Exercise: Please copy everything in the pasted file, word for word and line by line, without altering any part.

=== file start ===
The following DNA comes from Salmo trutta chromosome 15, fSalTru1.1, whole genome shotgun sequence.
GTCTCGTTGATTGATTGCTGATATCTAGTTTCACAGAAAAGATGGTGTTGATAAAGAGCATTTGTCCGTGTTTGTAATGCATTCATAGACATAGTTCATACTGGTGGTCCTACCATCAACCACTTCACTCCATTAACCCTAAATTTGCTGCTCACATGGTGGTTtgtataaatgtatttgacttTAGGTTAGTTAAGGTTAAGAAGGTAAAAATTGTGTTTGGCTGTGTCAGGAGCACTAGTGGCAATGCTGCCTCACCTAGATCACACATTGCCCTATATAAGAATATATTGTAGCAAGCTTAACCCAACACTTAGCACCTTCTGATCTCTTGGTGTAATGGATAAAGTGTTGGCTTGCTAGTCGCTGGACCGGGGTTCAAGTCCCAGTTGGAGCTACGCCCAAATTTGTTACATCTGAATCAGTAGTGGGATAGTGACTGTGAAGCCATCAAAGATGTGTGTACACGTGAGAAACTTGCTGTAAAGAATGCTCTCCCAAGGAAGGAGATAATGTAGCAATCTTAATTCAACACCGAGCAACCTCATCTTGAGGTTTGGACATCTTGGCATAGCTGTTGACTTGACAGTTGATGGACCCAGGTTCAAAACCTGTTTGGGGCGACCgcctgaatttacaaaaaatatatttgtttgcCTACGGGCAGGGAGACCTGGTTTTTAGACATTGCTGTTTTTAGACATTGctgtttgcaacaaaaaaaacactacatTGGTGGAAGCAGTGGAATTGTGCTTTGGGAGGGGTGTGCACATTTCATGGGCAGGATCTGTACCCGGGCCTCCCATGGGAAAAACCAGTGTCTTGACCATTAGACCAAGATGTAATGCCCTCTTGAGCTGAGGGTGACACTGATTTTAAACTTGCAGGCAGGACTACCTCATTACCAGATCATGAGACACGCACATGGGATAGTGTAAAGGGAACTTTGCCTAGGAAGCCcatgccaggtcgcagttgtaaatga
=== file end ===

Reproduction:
The following DNA comes from Salmo trutta chromosome 15, fSalTru1.1, whole genome shotgun sequence.
GTCTCGTTGATTGATTGCTGATATCTAGTTTCACAGAAAAGATGGTGTTGATAAAGAGCATTTGTCCGTGTTTGTAATGCATTCATAGACATAGTTCATACTGGTGGTCCTACCATCAACCACTTCACTCCATTAACCCTAAATTTGCTGCTCACATGGTGGTTtgtataaatgtatttgacttTAGGTTAGTTAAGGTTAAGAAGGTAAAAATTGTGTTTGGCTGTGTCAGGAGCACTAGTGGCAATGCTGCCTCACCTAGATCACACATTGCCCTATATAAGAATATATTGTAGCAAGCTTAACCCAACACTTAGCACCTTCTGATCTCTTGGTGTAATGGATAAAGTGTTGGCTTGCTAGTCGCTGGACCGGGGTTCAAGTCCCAGTTGGAGCTACGCCCAAATTTGTTACATCTGAATCAGTAGTGGGATAGTGACTGTGAAGCCATCAAAGATGTGTGTACACGTGAGAAACTTGCTGTAAAGAATGCTCTCCCAAGGAAGGAGATAATGTAGCAATCTTAATTCAACACCGAGCAACCTCATCTTGAGGTTTGGACATCTTGGCATAGCTGTTGACTTGACAGTTGATGGACCCAGGTTCAAAACCTGTTTGGGGCGACCgcctgaatttacaaaaaatatatttgtttgcCTACGGGCAGGGAGACCTGGTTTTTAGACATTGCTGTTTTTAGACATTGctgtttgcaacaaaaaaaacactacatTGGTGGAAGCAGTGGAATTGTGCTTTGGGAGGGGTGTGCACATTTCATGGGCAGGATCTGTACCCGGGCCTCCCATGGGAAAAACCAGTGTCTTGACCATTAGACCAAGATGTAATGCCCTCTTGAGCTGAGGGTGACACTGATTTTAAACTTGCAGGCAGGACTACCTCATTACCAGATCATGAGACACGCACATGGGATAGTGTAAAGGGAACTTTGCCTAGGAAGCCcatgccaggtcgcagttgtaaatga